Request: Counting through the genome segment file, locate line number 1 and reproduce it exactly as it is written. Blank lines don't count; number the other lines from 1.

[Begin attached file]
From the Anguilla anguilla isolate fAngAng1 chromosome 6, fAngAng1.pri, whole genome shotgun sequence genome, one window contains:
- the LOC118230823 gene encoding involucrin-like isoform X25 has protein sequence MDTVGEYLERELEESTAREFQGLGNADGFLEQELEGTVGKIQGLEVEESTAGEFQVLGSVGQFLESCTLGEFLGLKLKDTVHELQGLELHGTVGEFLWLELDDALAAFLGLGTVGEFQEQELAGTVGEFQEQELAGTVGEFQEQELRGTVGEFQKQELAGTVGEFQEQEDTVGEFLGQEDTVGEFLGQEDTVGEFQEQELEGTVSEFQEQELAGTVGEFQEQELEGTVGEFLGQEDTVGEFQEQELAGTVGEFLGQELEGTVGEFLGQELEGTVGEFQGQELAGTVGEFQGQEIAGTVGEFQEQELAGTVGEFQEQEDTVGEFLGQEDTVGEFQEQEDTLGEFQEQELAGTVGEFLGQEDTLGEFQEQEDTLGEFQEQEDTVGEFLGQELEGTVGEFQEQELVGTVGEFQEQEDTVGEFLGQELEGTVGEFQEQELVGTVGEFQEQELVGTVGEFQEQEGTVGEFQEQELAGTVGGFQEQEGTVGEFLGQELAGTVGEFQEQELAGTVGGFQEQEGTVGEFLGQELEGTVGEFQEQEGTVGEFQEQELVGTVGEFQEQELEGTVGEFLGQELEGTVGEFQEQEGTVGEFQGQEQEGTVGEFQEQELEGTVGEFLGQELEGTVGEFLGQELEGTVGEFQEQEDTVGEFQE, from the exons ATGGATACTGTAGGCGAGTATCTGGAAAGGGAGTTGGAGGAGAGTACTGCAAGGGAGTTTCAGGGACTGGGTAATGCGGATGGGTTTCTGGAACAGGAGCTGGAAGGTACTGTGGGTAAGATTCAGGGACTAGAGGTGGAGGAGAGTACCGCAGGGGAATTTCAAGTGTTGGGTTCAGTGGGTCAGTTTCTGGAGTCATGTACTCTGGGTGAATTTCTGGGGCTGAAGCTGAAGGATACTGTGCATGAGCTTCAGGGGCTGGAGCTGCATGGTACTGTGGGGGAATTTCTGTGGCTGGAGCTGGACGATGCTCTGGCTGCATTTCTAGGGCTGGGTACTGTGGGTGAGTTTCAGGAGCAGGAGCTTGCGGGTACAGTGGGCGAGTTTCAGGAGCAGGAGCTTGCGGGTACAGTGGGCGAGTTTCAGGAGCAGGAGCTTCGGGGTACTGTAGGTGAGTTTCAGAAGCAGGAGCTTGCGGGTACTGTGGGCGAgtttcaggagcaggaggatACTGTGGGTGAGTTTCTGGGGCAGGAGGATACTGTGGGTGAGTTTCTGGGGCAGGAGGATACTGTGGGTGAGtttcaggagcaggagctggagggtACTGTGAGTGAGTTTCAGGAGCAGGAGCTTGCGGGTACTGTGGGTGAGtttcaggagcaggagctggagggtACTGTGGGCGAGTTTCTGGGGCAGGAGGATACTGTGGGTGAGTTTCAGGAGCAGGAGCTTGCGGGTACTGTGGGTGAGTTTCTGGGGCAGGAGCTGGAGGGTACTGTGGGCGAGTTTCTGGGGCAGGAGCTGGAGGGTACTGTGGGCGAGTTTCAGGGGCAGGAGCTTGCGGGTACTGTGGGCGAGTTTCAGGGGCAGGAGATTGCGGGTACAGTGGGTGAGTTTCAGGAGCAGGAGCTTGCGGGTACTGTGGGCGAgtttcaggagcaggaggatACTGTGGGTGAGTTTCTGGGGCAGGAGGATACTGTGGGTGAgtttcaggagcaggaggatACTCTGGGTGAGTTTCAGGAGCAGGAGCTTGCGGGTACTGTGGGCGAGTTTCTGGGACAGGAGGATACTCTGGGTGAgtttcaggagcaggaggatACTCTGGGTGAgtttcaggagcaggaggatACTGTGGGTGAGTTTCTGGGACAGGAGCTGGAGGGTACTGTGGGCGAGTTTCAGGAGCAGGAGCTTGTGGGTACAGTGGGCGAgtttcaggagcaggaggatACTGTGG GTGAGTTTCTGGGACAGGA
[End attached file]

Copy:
From the Anguilla anguilla isolate fAngAng1 chromosome 6, fAngAng1.pri, whole genome shotgun sequence genome, one window contains: